Consumers help businesses remain strong, and businesses help the community remain vibrant as well. 

Q: Should organizations use their profits for socially responsible causes?

A: Your inquiry is aimed at the heart of understanding — and potentially upending — the ultimate purpose of business itself. First, consider what do you think is the purpose of business?

Generally, there are two mind-sets regarding the purpose of business:

1) to make a profit, and

2) to profit and help society as an organizational citizen.

Many business leaders, corporate boards and company shareholders will posit that businesses exist solely to make money. Of course, businesses must make money to sustain and advance their operations, including ensuring employees receive fair compensation; investing in innovative development and competitive growth strategies; and providing legal, financial benefits to stakeholders.

The profit-plus-organizational citizen mind-set advocates that businesses exist for the dual purpose of making a profit and improving humanity through socially responsible acts. Social responsibility suggests organizations have an obligation to act for the benefit of society at large. Socially responsible companies, such as B corporations, work to maintain a balance between economic and societal ecosystems. Envision a two-dimensional ring with business on the left of the ring and consumers connected on the right: Consumers help businesses remain strong, and businesses help the community remain vibrant as well.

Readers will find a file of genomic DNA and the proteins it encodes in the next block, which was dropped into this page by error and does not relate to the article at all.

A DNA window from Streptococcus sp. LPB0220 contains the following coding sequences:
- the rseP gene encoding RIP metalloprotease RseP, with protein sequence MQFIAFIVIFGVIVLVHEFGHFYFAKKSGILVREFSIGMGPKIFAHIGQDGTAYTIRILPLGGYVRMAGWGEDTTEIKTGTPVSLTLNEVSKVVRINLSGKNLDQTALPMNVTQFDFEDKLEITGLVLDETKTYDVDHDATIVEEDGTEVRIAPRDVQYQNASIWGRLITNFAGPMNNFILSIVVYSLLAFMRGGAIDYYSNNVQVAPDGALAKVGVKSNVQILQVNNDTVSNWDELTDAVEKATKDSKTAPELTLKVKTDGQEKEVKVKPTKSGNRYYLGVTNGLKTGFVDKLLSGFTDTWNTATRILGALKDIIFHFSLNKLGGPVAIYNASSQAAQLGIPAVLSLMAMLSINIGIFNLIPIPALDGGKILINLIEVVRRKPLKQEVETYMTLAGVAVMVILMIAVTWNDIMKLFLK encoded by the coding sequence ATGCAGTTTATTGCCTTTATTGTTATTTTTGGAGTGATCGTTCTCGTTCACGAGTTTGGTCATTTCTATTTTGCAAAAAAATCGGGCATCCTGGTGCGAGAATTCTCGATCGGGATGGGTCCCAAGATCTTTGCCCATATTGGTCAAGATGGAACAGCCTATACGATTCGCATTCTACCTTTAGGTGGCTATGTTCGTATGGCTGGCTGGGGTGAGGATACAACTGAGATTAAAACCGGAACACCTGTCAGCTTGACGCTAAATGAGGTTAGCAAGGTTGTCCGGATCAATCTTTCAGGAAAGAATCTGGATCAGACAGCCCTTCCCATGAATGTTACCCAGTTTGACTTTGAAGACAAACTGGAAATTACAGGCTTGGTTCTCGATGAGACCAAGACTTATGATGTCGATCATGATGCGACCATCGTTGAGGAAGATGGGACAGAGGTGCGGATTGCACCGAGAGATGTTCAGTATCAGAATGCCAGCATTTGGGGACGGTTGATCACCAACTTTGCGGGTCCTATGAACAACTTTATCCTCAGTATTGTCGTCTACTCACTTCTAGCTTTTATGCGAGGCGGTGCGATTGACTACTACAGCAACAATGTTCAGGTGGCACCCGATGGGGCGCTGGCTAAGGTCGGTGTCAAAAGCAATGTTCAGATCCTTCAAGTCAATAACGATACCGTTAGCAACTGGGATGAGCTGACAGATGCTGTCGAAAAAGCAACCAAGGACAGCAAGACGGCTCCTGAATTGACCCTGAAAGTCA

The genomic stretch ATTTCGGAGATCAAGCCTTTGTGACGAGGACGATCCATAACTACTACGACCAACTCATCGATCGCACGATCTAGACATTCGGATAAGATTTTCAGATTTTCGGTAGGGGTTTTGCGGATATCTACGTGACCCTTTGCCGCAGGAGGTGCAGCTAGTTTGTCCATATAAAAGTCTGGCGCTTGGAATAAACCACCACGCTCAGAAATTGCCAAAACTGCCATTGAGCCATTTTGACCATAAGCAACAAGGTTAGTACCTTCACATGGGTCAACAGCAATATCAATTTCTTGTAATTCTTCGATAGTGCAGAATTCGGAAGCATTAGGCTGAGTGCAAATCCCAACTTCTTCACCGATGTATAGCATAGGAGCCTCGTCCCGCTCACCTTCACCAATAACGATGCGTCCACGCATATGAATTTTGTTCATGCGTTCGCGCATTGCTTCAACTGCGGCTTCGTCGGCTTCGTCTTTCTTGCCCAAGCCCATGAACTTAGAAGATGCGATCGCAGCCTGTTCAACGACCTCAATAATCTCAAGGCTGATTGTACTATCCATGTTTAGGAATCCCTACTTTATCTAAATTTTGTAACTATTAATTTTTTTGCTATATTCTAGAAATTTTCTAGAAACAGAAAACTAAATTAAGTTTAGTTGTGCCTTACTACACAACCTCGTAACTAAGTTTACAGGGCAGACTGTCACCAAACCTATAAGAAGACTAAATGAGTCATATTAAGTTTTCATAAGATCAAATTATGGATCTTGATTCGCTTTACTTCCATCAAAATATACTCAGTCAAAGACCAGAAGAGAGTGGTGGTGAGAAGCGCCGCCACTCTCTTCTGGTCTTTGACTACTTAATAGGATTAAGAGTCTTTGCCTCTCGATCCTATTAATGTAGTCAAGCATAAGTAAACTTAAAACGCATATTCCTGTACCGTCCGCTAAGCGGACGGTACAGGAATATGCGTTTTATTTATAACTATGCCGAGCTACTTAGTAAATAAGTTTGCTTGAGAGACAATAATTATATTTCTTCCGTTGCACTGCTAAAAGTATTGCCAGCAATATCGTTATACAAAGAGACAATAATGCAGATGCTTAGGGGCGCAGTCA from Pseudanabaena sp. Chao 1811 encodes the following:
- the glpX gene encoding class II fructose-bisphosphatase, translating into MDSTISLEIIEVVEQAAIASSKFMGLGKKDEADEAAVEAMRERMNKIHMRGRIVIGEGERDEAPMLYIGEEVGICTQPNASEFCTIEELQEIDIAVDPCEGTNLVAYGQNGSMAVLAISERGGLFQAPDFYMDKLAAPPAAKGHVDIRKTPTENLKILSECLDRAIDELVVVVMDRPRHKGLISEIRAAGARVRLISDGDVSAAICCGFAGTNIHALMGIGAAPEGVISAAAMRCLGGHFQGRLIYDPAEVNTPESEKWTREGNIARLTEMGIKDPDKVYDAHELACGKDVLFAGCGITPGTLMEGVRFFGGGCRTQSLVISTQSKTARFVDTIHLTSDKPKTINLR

Whenever I see “A Christmas Carol,” I am humbled by the following dialogue between Jacob Marley’s ghost and Ebenezer Scrooge: “But you were always a good man of business, Jacob,” faltered Scrooge, who now began to apply this to himself. “Business!” cried the Ghost, wringing its hands again. “Mankind was my business. The common welfare was my business; charity, mercy, forbearance, and benevolence, were, all, my business. The dealings of my trade were but a drop of water in the comprehensive ocean of my business!”

Social responsibility is not an original idea, and it certainly has never been an obligatory notion. However, promoting the common good — in whatever manner a business sees fit — is not only an ethical choice, it is a purposeful choice.

Nicole Zwieg Daly is the director of Center for Ethics in Practice at the University of St. Thomas Opus College of Business.

This article originally appeared in the Star Tribune on May 28, 2017. Used by kind permission of the Star Tribune.